On paper, the new Toyota Prius hybrid is peerless as a business car. Emissions of just 70g/km, on the 15-inch wheels at least, mean it’s untouchable among non-plug-in models.

Only its own Yaris hybrid sibling, a supermini rather than the larger upper medium car the Prius professes to be (even if it’s no bigger than many lower medium hatchbacks), can get under the 76g/km emissions figure crucial for those worried about their BIK payments, London congestion charge or capital allowance write-downs.

It’s a significant achievement, which takes on even more significance when Toyota points out that the 21% emissions improvement from the third-generation Prius to the fourth is the biggest percentage drop between any two new models, with figures going from the first car’s 120g/km to 104g/km and 89g/km on the way to the level of the new model.

Improvements aren’t just limited to the efficiency, with big changes to the interior, engineering and design. The interior quality is improved, although it’s not quite as high-class on closer inspection as it looks at first glance, while the touchscreen system is impressively responsive. There is a lot going on in terms of cabin displays, with three different screens plus a head-up display on all bar the entry-level model.

Toyota has revised the driving position, lowering the hip point by 59mm and changing the steering wheel angle, as well as narrower A-pillars, for the company claims, a 4cm improvement in forward visibility. It also claims to have improved the seats with more lateral and back support, but the seat cushions in particular could be more comfortable.

The styling is something of a difficult question. The more angular and creased design is certainly striking, and in side profile is fine, while the back is better in darker colours. But the front is too fussy, like three designers all insisted on their ideas being incorporated. It’s certainly not elegant, but will ensure the car gets noticed.

Toyota claims changes to the way the vehicle drives have improved responsiveness and refinement, while the car will now coast on hybrid mode at up to 68mph for improved higher-speed efficiency, something hybrids have been criticised for in the past. Despite the petrol-electric system offering reduced power versus its predecessor – now at 122hp against 136hp – the company’s claims that the engine is more responsive would appear to feel correct.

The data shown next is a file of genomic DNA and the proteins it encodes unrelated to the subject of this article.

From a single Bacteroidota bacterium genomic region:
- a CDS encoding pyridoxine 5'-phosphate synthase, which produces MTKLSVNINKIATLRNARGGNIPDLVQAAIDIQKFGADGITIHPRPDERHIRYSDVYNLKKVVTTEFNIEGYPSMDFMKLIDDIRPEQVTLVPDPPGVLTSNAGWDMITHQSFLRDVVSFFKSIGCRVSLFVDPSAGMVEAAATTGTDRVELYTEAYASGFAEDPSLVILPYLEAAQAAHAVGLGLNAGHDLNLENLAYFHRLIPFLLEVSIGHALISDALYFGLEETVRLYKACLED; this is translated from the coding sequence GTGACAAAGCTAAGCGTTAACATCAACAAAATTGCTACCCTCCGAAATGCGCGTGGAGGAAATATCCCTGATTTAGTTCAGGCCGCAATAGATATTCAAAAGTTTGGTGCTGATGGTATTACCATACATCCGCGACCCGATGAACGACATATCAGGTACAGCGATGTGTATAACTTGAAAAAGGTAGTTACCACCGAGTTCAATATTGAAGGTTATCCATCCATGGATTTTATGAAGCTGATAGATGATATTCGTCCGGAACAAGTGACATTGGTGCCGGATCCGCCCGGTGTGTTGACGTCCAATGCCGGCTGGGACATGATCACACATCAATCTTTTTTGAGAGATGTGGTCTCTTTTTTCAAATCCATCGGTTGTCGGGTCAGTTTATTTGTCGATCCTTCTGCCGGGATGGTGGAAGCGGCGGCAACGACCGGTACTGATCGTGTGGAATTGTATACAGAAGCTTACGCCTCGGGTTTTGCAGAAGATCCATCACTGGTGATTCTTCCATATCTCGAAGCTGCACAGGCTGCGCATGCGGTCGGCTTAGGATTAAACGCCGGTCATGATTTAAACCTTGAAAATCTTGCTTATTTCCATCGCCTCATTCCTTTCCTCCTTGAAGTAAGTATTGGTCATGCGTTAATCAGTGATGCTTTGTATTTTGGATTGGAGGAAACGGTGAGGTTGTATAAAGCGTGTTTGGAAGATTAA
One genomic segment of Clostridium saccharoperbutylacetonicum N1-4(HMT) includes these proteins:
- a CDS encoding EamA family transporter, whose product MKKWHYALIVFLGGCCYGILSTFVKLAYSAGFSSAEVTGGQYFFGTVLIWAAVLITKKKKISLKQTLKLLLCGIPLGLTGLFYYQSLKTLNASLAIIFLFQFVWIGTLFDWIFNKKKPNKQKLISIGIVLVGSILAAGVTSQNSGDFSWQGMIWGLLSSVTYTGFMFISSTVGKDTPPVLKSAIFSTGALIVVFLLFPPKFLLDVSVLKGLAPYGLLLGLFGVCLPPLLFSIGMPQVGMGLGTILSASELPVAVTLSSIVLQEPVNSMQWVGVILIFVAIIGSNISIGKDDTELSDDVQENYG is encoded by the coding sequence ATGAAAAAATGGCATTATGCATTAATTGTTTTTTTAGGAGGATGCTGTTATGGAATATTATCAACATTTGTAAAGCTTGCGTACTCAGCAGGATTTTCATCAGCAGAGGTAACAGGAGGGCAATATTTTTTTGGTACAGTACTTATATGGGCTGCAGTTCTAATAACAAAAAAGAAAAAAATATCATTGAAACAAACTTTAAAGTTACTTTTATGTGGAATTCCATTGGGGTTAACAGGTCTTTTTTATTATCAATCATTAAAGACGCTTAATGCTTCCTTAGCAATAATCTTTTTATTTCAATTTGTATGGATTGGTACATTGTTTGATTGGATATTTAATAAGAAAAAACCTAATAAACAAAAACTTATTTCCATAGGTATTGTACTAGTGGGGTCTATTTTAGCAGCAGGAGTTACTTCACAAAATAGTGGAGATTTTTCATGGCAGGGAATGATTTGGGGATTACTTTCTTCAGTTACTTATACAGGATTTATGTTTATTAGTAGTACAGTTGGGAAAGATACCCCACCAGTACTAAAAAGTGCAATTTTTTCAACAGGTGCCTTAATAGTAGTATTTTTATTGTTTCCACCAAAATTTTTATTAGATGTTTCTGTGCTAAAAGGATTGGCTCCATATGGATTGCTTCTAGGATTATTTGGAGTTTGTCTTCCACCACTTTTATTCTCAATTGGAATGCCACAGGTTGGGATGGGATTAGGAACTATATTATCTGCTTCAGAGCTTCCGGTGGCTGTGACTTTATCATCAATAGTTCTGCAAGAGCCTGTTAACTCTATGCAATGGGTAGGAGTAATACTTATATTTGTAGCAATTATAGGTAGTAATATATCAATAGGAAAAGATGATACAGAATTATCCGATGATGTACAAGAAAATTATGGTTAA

But the CVT transmission still gives a dissatisfying whirr and the volume increase isn’t completely matched by forward motion under acceleration. Also, the brakes take some adjusting to, as to work with the hybrid regeneration system it’s best to brake earlier and softer, and pushing harder and later leads to a snatching effect. However, the ride quality is improved, and the heavier steering is less artificial in feel than the previous Prius.

It’s certainly not as rewarding to drive as conventional diesels, although in urban settings the battery-only running is therapeutically soothing, and efforts to increase the regeneration do seem to make it harder to drain the battery than previously, facilitating more electric motoring.

But the generously equipped Prius is all about the costs. An RV of nearly 40% helps those phenomenal costs figures on the 15-inch wheels that are standard on the lower trims and optional at minus £400 compared with the standard 17-inchers on pricier versions that take emissions up to 76g/km – crucially one gramme too high for the BIK, NI, congestion charge and writing-down allowance benefits. The BIK alone is half that of a Ford Mondeo, but despite Toyota’s protestations, the Prius is sized more in line with lower medium models, even if it is priced directly at upper medium models.

That means the likes of a Skoda Octavia would be cheaper for companies to run thanks to a huge P11D advantage. But for fleets looking to minimise running costs with an upper medium model, especially if they are spending plenty of time in urban or heavy traffic, the Prius is a very intelligent choice.

Toyota Prius 1.8 Excel

Model price range £23,295-£27,450
Residual value 39.9%
Depreciation £1872
Fuel £3250
Service, maintenance and repair £1872
Vehicle Excise Duty £0
National Insurance £1701
Cost per mile 49.9p
Fuel consumption 85.6mpg
CO2 (BIK band) 76g/km (13%)
BIK 20/40% per month £59/£119*
Warranty 5yrs/100,000mls
Boot space (min/max) 502/1054 litres
Engine size/power 1798cc/122hp